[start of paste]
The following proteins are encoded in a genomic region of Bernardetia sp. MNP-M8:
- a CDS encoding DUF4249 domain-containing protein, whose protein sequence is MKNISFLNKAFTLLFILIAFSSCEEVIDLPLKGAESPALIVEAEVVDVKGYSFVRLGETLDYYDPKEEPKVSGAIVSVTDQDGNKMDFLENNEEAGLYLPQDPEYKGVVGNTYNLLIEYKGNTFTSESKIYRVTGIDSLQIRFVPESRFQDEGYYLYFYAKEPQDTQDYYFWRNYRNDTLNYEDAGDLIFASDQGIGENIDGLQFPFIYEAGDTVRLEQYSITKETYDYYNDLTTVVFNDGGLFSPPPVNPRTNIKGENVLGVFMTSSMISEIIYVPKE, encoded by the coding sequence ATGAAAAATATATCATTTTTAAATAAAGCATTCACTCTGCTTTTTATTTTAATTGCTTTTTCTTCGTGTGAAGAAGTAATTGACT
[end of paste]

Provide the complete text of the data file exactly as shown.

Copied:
The following proteins are encoded in a genomic region of Bernardetia sp. MNP-M8:
- a CDS encoding DUF4249 domain-containing protein, whose protein sequence is MKNISFLNKAFTLLFILIAFSSCEEVIDLPLKGAESPALIVEAEVVDVKGYSFVRLGETLDYYDPKEEPKVSGAIVSVTDQDGNKMDFLENNEEAGLYLPQDPEYKGVVGNTYNLLIEYKGNTFTSESKIYRVTGIDSLQIRFVPESRFQDEGYYLYFYAKEPQDTQDYYFWRNYRNDTLNYEDAGDLIFASDQGIGENIDGLQFPFIYEAGDTVRLEQYSITKETYDYYNDLTTVVFNDGGLFSPPPVNPRTNIKGENVLGVFMTSSMISEIIYVPKE, encoded by the coding sequence ATGAAAAATATATCATTTTTAAATAAAGCATTCACTCTGCTTTTTATTTTAATTGCTTTTTCTTCGTGTGAAGAAGTAATTGACT